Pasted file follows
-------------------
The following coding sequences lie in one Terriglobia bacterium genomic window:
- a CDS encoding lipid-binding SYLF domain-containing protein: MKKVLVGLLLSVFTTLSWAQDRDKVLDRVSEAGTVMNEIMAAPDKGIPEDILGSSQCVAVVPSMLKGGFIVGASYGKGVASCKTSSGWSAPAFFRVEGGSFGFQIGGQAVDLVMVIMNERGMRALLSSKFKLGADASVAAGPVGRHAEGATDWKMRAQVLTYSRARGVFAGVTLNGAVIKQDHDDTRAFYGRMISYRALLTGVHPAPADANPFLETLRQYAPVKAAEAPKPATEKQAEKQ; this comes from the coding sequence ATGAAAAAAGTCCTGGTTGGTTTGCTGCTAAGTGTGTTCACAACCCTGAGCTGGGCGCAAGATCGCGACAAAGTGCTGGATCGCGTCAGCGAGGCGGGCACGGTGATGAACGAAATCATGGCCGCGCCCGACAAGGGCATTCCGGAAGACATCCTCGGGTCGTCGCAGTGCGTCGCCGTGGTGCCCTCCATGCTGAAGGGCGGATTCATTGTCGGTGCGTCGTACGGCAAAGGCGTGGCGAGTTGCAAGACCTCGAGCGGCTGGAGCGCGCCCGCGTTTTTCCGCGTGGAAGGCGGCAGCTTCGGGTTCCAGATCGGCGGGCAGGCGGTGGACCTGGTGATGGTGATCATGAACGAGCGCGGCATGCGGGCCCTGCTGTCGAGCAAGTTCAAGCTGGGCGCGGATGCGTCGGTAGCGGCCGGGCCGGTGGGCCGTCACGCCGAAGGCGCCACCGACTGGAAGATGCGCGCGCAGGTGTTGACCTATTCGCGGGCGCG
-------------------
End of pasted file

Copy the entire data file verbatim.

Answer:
The following coding sequences lie in one Terriglobia bacterium genomic window:
- a CDS encoding lipid-binding SYLF domain-containing protein: MKKVLVGLLLSVFTTLSWAQDRDKVLDRVSEAGTVMNEIMAAPDKGIPEDILGSSQCVAVVPSMLKGGFIVGASYGKGVASCKTSSGWSAPAFFRVEGGSFGFQIGGQAVDLVMVIMNERGMRALLSSKFKLGADASVAAGPVGRHAEGATDWKMRAQVLTYSRARGVFAGVTLNGAVIKQDHDDTRAFYGRMISYRALLTGVHPAPADANPFLETLRQYAPVKAAEAPKPATEKQAEKQ; this comes from the coding sequence ATGAAAAAAGTCCTGGTTGGTTTGCTGCTAAGTGTGTTCACAACCCTGAGCTGGGCGCAAGATCGCGACAAAGTGCTGGATCGCGTCAGCGAGGCGGGCACGGTGATGAACGAAATCATGGCCGCGCCCGACAAGGGCATTCCGGAAGACATCCTCGGGTCGTCGCAGTGCGTCGCCGTGGTGCCCTCCATGCTGAAGGGCGGATTCATTGTCGGTGCGTCGTACGGCAAAGGCGTGGCGAGTTGCAAGACCTCGAGCGGCTGGAGCGCGCCCGCGTTTTTCCGCGTGGAAGGCGGCAGCTTCGGGTTCCAGATCGGCGGGCAGGCGGTGGACCTGGTGATGGTGATCATGAACGAGCGCGGCATGCGGGCCCTGCTGTCGAGCAAGTTCAAGCTGGGCGCGGATGCGTCGGTAGCGGCCGGGCCGGTGGGCCGTCACGCCGAAGGCGCCACCGACTGGAAGATGCGCGCGCAGGTGTTGACCTATTCGCGGGCGCG